Riots break out over in south-central Los Angeles California on April 29, 1992 in protest of the unjust actions of police brutality against Rodney King by Laurence Powell, Theodore Briseno, and Timothy Wind on March 3, 1991, unbenounced to the perpetrators, a civilian was filming the act unfold using a personal with a personal video camera. The video was released to the press, causing outrage and sparking debates around the issues of police brutality. King was released without charges, and on March 15, the three officers who brutally beat King, and Stacey Koon, their commanding officer were brought to court and charged with assault with a deadly weapon and excessive use of force, as well as Powell and Koon for filing false reports. However
During 1992 in South Central Los Angeles, a riot started after the news of four white Los Angeles police officers beating Rodney King was published on TV. It became daily news. The riot caused many crimes to occur; participants of the riot burned down business stores, destroyed properties, and some activities involved guns that have led to many deaths. Many South Central residents were unsatisfied with police brutality and the way their community were being treated. Although the riot only lasted for about a week, about 52 people were killed (Kivisto and Rundblad 82). The whole neighborhood were ruined and destroyed. Ever since that riot, there were over 1 million property loss (Kivisto and Rundblad 82), and over 700 businesses were burned down (Bergesen and Herman para. 1). Many people lost their jobs because their workplace were destroyed.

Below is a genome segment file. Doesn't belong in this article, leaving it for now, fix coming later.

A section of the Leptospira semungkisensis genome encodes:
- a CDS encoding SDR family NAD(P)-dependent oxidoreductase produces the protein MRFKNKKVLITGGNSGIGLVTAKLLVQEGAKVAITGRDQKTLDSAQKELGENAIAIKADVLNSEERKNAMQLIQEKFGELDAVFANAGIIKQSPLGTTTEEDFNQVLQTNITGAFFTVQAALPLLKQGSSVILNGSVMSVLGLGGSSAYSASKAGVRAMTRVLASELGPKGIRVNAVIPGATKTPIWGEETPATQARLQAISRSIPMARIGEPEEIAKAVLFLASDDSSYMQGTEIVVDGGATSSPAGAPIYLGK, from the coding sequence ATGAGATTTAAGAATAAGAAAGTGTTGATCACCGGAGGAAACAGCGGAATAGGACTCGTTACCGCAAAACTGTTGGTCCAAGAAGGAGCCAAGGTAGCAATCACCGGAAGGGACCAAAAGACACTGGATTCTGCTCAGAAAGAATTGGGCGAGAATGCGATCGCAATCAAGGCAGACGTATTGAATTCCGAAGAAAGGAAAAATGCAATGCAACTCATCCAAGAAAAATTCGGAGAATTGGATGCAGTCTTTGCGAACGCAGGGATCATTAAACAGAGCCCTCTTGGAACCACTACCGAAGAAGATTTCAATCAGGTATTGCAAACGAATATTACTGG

Not seeing whole incident has always been an issue in the United States taking it back to 1991 the Rodney King case. King was in a high speed chase with the police he was pulled out of his car and was brutally beat by four police officers. This altercation was caught on film by a bystander and was taken to trial (Rodney King Biography). Even though they had provided undeniable evidence of the officers using excessive force and a deadly weapon the officers were acquitted. This triggered a deadly riot in 1992 that caused more than 50 people dead, more than 2,000 injured and about 9,500 arrest (Rodney King Biography). Kelly Thomas in fullerton, california, a homeless man that was brutally beat to death. Police officers also did it intentionally